A lot of effort went into making sure repeats/loops are perfectly synchronized and never lead to time gaps. Most other animation engines use a technique that creates small gaps because they basically wait for the animation to complete, and then on that next update, they restart the animation. Sounds logical, right? But since things only get updated around 60 times per second, that means there is ALWAYS some amount of time gap. Like if the animation is supposed to last 1 second, the final update might actually happen 2ms before the end, and then 14.67ms later on the next update it's like "ok, the animation is officially done now, so restart()"...which means that there's now 14.67ms of time slippage. That builds up on each repeat. After a while, it can be a full second or two behind! That time slippage can make it drift out of sync with other animations. Very bad. 

 

That never happens in GSAP. 

 

Let's talk about your case: imagine that scenario where the playhead renders 2ms before the end of the timeline, and then the next "tick" happens 16.67ms later which is now technically 14.67ms AFTER the spot where it's supposed to repeat (loop back to the start). It must render at a time of 0 and fire the onRepeat, and then immediately (on the same tick) render as if the playhead is at 14.67ms in. So in this case, it was doing all that properly but you were killing the animation INSIDE the onRepeat which was in the middle of a render cycle that then went ahead and (in this example) rendered it at 14.67ms (and never again, since it's killed). 

 

Make sense?

 

I just needed to add some code to sense that condition and abort that 14.67 synchronization render if you kill the animation inside the onRepeat. 

 

If none of that made sense to you, don't worry about it. The short answer is: it'll be fixed in the next release (and you already have a workaround here). 👍

 

I already updated the beta at https://assets.codepen.io/16327/gsap-latest-beta.min.js (you may need to clear your cache)

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13 hours ago, GreenSock said:

 It must render at a time of 0 and fire the onRepeat, and then immediately (on the same tick) render as if the playhead is at 14.67ms in. So in this case, it was doing all that properly but you were killing the animation INSIDE the onRepeat which was in the middle of a render cycle that then went ahead and (in this example) rendered it at 14.67ms (and never again, since it's killed). 

 

Oh now i kinda see the problem, so if i understood this correctly, we're always limited to that 16.7ms per tick to update things and render the next frame, and if the animation finishes 14.67ms before the next tick, which means the animation took only 2ms of the whole tick, we will always be left with 14.67ms of wasted time just waiting for the next tick to kick off and execute the restart() function, and that happens on each tick which means if the animations takes just 1s, around 0.8s (60 x 14.67ms) are completely wasted doing nothing but waiting right?

 

But i'm kinda confused on how does GSAP get around that, so if i got this correctly, GSAP does not restrict itself to the 16.67ms tick to update, instead it fires the onRepeat callback and starts rendering the next frame immediatly after the first one finishes, so according to this example and theoritically speaking, gsap renders about 8 frames in one tick insted of 1 frame, am I correct? So in my case, what happned is this: when i click the mouse to kill the animation, i do that somewhere in the middle of some "tick" but GSAP was already frames ahead (let's say frame 5 ) in that same "tick", so then when the next onRepeat is called, the one that's just after the mouse click, the animation is killed, but when the next tick (the next 16.7ms) kicks off, it renders those extra calculated frames that were calculated before the mouse click.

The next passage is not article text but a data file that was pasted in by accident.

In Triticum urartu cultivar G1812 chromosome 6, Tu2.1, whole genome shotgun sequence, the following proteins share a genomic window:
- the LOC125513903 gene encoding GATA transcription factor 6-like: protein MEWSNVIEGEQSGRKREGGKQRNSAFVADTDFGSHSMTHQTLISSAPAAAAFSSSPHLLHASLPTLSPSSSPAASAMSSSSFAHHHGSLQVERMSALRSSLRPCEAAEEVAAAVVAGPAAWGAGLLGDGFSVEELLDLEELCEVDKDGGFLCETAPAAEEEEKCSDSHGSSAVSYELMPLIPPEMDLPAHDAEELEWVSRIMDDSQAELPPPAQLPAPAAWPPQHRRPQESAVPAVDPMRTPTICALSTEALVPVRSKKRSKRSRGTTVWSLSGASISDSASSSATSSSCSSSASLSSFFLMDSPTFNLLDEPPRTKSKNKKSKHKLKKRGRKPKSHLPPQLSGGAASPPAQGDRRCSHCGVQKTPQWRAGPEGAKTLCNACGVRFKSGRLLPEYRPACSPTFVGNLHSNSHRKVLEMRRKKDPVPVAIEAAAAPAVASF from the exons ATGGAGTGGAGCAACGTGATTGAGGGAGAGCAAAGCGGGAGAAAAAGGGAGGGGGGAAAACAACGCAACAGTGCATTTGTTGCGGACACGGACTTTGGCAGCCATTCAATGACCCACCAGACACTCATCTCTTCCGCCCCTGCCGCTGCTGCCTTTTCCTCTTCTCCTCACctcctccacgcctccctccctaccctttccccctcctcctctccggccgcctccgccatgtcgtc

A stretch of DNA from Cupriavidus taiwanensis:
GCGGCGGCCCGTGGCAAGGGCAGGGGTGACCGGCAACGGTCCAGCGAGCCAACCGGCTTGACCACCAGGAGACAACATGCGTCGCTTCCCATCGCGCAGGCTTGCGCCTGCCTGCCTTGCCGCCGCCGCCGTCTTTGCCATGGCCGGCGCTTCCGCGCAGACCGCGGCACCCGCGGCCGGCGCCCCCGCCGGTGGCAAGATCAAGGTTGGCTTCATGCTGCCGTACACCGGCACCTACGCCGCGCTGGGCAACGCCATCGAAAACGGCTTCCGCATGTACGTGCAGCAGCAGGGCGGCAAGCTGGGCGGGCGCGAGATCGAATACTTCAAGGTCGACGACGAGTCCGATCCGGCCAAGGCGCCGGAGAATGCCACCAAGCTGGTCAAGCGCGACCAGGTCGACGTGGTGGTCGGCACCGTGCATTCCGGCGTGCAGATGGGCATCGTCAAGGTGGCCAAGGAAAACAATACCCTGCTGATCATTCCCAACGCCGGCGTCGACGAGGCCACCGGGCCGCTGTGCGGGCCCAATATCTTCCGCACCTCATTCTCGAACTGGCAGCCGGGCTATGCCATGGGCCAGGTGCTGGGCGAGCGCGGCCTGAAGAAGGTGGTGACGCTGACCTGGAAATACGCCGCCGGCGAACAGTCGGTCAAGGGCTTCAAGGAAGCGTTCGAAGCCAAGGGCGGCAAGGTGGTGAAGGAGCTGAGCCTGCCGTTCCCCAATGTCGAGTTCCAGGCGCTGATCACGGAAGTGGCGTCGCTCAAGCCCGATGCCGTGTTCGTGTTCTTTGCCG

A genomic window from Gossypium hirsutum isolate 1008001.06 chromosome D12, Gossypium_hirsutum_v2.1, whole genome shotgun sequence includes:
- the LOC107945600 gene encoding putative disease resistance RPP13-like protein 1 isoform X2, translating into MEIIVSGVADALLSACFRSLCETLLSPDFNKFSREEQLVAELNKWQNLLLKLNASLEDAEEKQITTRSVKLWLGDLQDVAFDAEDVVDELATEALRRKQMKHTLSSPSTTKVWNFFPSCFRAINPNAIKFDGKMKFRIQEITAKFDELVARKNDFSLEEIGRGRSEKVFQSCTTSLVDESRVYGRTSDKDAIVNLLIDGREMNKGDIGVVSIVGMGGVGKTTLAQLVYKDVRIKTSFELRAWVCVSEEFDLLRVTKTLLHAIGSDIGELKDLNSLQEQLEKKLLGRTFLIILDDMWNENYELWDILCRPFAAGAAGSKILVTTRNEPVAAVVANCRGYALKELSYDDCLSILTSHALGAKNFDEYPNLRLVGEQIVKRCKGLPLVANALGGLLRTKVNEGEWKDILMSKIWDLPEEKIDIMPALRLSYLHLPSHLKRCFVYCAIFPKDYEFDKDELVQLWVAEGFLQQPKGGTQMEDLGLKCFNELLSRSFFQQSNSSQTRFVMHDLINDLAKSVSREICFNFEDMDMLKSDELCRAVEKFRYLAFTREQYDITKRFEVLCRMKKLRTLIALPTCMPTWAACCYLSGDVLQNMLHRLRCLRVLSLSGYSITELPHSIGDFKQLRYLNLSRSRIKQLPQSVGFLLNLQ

And that kinda explains why the animation was repeating but stopping on different progresses, it depended on how many extra frames were already rendered before i clicked the mouse i guess.

 

This is what i got from this 😅, not sure if i got this correctly please correct me if I'm wrong.

 

Thanks for your time, and for the detailed explanation!

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No, I think you misunderstood most of what I was trying to say :)

 

Core concept: animation is an illusion - it boils down to updating properties multiple times per second (usually about 60 times per second, thus 16.67ms between each update/tick). This is how ALL animations work on computers (even CSS animations/transitions). 

 

11 hours ago, Abdou-tech said:

according to this example and theoritically speaking, gsap renders about 8 frames in one tick insted of 1 frame, am I correct?

No, not at all. I'm not sure where you got that "8 frames in one tick" thing. 

 

Imagine in a perfect world, things run at exactly 60fps (which often isn't the case, depending on the CPU load, etc.) and you've got updates spaced out like this with 16.67ms inbetween each:

|----|----|----|----|

But maybe your tween is scheduled to end (or repeat) somewhere INBETWEEN those updates:

|----|----|----|----|
       ^// tween ends 

This is the scenario I'm talking about. GSAP factors that overshoot into its calculations. So if the tween is supposed to repeat at that spot (inbetween ticks), when it updates on the next tick it should render as if it is partially into that tween now. It should NOT start at zero again. However, developers may have code inside of an onRepeat that expects it to run at exactly 0, or there could be a callback positioned between the very start of that animation and where the playhead is supposed to render now, so it shouldn't get skipped. To accommodate that, GSAP does ONE extra render at precisely 0 in this scenario, calls the onRepeat, and then renders where the playhead is on the current tick (slightly past the start). 

 

Other animation engines will often just start over from zero and not factor in the overshoot at all, thus time slips every single repeat. The drift gets larger and larger. That never happens in GSAP. 

 

Does that clear things up? 

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giphy.gif

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Yes! I got it that makes perfect sense, thank you so much for the valuable informations you guys are the best 🙏